Guest Post by Peter Sena
Infographics, another problem solved through design
As a designer, everything I see is a form of an infographic. Whether the packaging on the shelves of a grocery store, to the interface in my car, down to the websites I visit each day, being able to visualize and experience information easily is a critical part of design. Infographics were born for that very same purpose, to take the complex and simplify it or capture it in a way where the viewer can easily draw conclusions from the information. If you’ve been anywhere on the web you’ve likely seen a slew of infographics plastered all over Pinterest or your favorite websites and blogs.
Cool Infographics does a fantastic job at capturing some of the best and most interesting infographics so rather than talk about a problem that is already solved, I figure I’ll walk you through a few of my recent favorite examples of data visualizations that help tell a story, evoke an emotion or speed up ones access to research.
Infographics that make us remember
Storytelling is one of the oldest forms of sharing information and the thing that legends are made of. Making one remember their past is a sure-fire way to truly capture the attention of your viewer. Foursquare’s recent partnership with Samsung to launch their Time Machine is a great example of how data can be visualized in a way to make us remember not just where we are, but we’re we’ve been. Tapping into viewers’ memories is a key way to trigger emotion to your viewer. Their time machine let’s you login with your foursquare account and you can take a trip down memory lane to see all the places you’ve checked into and explore that data in a very intuitive, interactive fashion. (https://foursquare.com/timemachine)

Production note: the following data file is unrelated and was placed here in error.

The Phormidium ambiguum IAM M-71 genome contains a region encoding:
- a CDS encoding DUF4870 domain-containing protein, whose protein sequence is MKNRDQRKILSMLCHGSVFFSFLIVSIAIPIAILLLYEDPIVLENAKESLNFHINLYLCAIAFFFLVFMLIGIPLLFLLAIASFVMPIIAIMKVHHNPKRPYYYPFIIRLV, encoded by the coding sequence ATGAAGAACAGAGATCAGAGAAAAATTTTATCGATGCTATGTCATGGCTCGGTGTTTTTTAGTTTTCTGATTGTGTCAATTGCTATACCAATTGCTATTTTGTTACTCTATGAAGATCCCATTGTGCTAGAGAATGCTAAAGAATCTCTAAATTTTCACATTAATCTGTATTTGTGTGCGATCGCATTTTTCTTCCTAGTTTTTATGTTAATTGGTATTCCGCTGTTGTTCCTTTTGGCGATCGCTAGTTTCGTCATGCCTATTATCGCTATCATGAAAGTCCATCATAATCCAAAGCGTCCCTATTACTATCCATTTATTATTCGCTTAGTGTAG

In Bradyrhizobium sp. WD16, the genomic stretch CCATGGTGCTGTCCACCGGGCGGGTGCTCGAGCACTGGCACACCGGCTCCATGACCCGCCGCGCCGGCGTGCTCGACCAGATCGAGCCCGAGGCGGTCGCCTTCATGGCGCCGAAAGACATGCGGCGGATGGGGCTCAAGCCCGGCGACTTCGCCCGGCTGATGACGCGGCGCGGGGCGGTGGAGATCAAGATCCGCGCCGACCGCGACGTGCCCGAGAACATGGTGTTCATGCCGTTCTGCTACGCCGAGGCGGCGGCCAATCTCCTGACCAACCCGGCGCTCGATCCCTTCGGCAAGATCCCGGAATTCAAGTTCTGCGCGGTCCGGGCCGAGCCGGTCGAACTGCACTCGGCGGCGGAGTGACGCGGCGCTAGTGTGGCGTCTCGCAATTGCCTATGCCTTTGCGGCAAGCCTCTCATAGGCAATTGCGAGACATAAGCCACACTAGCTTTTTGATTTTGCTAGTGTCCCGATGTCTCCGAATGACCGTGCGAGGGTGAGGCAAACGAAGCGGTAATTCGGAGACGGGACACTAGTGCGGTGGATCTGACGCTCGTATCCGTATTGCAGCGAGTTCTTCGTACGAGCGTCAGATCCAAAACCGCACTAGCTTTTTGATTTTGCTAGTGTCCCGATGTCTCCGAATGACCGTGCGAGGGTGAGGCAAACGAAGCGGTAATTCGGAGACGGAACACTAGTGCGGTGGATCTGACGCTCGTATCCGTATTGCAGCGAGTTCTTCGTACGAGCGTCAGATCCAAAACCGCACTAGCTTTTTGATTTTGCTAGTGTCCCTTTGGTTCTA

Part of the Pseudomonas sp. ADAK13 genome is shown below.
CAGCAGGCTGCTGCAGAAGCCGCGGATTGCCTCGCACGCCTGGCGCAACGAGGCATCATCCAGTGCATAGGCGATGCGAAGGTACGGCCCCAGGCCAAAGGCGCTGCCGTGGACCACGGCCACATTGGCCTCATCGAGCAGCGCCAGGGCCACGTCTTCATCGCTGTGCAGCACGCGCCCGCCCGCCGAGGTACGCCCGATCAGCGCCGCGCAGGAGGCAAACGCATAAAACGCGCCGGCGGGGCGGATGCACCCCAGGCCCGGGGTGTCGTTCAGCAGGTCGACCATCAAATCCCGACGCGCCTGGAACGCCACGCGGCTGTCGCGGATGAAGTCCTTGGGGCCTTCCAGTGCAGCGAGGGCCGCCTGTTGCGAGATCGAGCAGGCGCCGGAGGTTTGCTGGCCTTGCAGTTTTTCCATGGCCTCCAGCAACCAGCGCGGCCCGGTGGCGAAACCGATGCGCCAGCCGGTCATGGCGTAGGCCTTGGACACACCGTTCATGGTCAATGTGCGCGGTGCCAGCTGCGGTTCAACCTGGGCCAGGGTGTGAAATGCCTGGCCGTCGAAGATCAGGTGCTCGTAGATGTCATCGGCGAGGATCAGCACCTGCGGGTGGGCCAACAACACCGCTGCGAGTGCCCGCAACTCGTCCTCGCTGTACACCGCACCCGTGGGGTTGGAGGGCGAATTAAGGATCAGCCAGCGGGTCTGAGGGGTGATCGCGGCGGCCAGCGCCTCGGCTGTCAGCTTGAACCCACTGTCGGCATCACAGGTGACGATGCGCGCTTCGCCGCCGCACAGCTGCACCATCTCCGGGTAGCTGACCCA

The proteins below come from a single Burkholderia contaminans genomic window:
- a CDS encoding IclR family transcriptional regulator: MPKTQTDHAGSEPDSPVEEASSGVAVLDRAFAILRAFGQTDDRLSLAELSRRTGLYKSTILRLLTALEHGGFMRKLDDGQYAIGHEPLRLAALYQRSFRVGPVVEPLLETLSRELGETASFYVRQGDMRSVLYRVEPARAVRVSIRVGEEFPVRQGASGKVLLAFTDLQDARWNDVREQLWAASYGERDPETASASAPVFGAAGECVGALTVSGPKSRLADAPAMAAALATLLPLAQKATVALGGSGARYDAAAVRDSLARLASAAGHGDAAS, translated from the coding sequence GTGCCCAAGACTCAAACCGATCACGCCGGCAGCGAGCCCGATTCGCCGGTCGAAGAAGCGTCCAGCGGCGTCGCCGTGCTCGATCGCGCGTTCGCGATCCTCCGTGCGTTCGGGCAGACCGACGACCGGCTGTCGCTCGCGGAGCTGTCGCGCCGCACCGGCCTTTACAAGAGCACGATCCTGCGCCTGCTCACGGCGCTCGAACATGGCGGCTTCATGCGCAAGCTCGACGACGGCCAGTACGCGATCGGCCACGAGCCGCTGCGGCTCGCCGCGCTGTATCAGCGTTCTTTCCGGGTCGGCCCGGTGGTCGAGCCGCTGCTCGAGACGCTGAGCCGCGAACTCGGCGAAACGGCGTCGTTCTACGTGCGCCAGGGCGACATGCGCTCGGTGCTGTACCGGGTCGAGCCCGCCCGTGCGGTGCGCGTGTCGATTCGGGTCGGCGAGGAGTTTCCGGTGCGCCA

Infographics as a research tool
With so much data at our fingertips one Google search away, being able to drill down to find the information we’re are after is a critical need. Google’s Consumer Barometer and Real-Time Insight Finder let you browse their databases in a very visual way and look into how consumers are using the Internet, searching for and buying products, and what ways they are connecting to the internet.
Google’s Real-Time Insight Finder: www.google.com/think/tools/real-time-insights.html
Google’s Consumer Barometer: www.consumerbarometer.com
Our Facebook vs Twitter infographic, received almost 13 million page views since we posted it, with reshares, likes, tweets and pins all over the internet but aside from asking us to update it with new data, the biggest request from users was the ability to see it interactive and give the ability to segment and view the data in different ways. I feel Google is doing a fantastic job at making information fun and intuitive to access and doing it with the perfect blend of form and function.
Infographics that show you how it works.
I absolutely love these infographics because they take complex devices and break them down in a beautiful designed, easy to understand way in the form of a cross-section view while incorporating aspects of the popular flat-design visual style.
Why they work so well?
We’re visual beings with almost 50% of our brains being used for processing visuals. People’s attention spans are decreasing by the day due to the sheer amount of information that they are presented with. Give someone the ability to quickly scan something and you are much more likely not to lose their attention. The good folks at NEOMAM.com put together this great infographic on thirteen reasons why our brains crave infographics, which takes a much deeper dive into the science behind them.
What infographics and data visualizations are inspiring to you these days? Shoot me a tweet and lemme know.